What you should know about user experience and branding

A consistent, thoughtful experience can be a big benefit to your organization

User experience applies to the use of a product, system or service, but how often to you think of it in terms of branding and communication?

When I have given workshops on communication strategies, I point out that no one cares as much about what your organization does as you do. While that may seem harsh, it is true. As an employee, you are likely well versed (or should be) in all the aspects of the organization and what it does, and it is easy to assume everyone else needs or wants to know that much, too.

But they don’t.

I’ve heard it put this way: People don’t have the time to care about your brand as you do, and that’s all the more reason for consistency in how you communicate your mission through culture, policies, service and messaging.

If you are giving a presentation, making a pitch or adding content to your website, it should tie back to the user experience. There is an art and a science in using design and text (and talk) to create an experience that includes the practical and the meaningful to give the user what they need and want. After all, the user (which is a potential buyer or client) wants to know if you can solve their problem.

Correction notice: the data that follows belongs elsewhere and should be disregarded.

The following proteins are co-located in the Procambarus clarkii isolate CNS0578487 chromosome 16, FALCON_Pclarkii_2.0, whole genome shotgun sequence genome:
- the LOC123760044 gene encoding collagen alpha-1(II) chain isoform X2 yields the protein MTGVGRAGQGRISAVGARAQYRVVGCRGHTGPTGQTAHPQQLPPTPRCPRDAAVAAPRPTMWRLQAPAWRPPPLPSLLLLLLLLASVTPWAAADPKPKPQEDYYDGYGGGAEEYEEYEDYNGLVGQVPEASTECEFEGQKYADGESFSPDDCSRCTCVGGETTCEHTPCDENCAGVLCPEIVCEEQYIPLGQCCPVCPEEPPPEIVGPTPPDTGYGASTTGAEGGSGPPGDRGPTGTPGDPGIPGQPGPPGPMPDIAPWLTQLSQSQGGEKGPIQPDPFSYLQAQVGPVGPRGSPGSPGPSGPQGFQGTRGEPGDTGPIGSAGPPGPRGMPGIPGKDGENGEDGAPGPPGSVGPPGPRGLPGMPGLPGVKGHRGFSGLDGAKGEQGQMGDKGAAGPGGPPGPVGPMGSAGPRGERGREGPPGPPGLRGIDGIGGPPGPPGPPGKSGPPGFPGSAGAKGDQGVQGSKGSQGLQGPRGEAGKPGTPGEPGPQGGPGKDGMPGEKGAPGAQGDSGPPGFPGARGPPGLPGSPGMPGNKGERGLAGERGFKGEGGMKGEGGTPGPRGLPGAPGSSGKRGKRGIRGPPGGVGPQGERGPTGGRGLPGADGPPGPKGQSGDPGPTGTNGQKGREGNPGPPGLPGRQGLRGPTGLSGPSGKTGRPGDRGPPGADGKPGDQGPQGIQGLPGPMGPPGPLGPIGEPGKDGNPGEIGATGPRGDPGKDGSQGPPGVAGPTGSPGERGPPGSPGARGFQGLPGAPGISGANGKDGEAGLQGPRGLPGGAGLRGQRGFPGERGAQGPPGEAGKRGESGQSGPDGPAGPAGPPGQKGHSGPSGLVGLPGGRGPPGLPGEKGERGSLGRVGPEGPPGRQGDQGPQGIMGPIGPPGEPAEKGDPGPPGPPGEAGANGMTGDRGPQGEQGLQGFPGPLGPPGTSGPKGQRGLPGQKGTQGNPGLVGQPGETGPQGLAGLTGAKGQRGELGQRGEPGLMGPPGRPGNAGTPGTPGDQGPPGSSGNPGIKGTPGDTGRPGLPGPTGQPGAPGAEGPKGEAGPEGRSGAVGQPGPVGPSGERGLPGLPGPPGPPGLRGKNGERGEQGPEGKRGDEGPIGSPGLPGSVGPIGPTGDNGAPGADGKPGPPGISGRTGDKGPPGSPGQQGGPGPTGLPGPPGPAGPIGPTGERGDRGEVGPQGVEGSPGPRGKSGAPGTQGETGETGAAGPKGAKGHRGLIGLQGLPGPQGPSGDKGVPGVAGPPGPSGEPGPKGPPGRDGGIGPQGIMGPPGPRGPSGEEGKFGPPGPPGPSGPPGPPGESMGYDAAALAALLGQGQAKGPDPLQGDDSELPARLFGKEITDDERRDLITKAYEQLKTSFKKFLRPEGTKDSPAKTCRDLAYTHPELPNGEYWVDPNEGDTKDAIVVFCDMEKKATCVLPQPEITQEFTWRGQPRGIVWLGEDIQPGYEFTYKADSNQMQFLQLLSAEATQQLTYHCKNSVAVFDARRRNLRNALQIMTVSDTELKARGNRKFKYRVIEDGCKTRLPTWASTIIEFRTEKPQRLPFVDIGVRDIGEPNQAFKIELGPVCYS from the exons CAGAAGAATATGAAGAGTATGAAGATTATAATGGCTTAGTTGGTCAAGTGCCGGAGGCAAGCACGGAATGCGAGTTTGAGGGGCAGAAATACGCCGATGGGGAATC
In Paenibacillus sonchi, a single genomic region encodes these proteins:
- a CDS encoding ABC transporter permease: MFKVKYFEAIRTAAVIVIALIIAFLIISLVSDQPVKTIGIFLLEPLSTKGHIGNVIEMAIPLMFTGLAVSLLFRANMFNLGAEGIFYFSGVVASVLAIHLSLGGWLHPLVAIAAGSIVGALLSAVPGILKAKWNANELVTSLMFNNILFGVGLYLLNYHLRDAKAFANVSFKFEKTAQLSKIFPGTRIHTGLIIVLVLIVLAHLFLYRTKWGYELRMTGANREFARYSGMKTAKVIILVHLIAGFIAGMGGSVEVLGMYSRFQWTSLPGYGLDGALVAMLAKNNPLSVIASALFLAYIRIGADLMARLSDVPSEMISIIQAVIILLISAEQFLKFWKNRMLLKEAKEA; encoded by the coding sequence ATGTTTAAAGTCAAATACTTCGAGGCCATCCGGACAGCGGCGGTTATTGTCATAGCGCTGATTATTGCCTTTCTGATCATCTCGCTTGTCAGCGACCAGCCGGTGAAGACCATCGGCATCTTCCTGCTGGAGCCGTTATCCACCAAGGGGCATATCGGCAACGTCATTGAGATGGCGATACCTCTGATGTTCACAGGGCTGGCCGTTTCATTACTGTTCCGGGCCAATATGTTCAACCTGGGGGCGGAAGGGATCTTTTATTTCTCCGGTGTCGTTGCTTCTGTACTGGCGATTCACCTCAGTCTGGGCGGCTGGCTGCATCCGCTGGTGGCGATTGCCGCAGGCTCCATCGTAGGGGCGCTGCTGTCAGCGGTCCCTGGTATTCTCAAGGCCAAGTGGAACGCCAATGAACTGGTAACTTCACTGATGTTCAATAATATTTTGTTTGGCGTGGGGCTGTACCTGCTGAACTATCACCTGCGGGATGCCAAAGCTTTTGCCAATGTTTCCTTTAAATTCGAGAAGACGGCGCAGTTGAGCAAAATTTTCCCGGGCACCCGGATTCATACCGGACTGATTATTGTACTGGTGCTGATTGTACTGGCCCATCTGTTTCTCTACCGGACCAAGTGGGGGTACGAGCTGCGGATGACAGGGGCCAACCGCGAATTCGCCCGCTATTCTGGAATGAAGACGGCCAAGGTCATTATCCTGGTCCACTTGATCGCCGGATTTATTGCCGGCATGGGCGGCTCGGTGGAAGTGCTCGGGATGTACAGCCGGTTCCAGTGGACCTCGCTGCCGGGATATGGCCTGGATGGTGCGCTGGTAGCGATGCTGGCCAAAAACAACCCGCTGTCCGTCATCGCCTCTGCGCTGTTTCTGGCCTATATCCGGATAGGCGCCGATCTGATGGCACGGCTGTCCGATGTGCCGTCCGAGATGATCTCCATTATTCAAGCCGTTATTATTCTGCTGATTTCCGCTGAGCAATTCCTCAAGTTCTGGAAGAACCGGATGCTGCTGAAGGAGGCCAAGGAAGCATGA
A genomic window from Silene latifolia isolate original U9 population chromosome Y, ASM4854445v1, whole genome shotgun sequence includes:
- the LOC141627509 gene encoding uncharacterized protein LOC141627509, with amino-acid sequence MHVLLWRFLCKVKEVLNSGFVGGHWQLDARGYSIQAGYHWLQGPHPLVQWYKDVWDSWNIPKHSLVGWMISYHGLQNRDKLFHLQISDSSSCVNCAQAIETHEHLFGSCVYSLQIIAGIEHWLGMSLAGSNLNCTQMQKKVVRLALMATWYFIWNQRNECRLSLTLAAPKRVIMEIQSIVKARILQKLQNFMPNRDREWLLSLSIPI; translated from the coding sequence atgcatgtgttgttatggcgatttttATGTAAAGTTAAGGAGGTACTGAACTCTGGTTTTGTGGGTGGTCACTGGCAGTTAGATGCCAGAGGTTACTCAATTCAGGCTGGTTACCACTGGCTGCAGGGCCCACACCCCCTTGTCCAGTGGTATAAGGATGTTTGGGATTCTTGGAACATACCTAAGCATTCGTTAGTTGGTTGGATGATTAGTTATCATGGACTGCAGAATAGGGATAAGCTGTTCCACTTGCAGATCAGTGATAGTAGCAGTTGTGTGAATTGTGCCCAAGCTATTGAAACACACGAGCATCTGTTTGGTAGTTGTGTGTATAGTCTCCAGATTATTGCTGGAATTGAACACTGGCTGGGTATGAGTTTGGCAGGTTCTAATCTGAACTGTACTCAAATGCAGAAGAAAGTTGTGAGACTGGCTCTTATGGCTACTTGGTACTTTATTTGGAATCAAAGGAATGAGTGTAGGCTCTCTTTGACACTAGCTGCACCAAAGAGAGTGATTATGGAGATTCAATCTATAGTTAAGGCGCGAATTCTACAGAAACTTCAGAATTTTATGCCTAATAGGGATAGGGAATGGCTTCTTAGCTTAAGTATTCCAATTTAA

“Every communication (i.e. blog post, email, web page, business card and phone greeting) needs to live up to the brand standard,” says Joe Savitch, marketing manger at Altos, Bedford. “Everyone in the organization needs to do everything possible, each and every day, to protect and defend that brand.”

The end goal is the same: You want users to become customers to sign up, request information, or make a purchase or a donation, but ultimately keep coming back. You want to earn their trust.

To be fair, all users are not the same, so take time to craft user personas and tailor the experience to them. This is where feedback plays a big part informing that user experience. It may seem obvious, but it’s a step many organizations skip due to time or money.

For example, don’t assume your website redesign meets your customers’ needs if they haven’t been involved in the process. The same goes for your messages, products and services.

Branding and user experience are intertwined, and so a consistent, thoughtful user experience only benefits your organization and its awesome products or services. Your identity and messaging should be clear, concise, and easy to find, read or hear and digest.

Susan Geier, a marketing and communications consultant in Newmarket, can be contacted at susan.geier@gmail.com.

Categories: Marketing & Advertising

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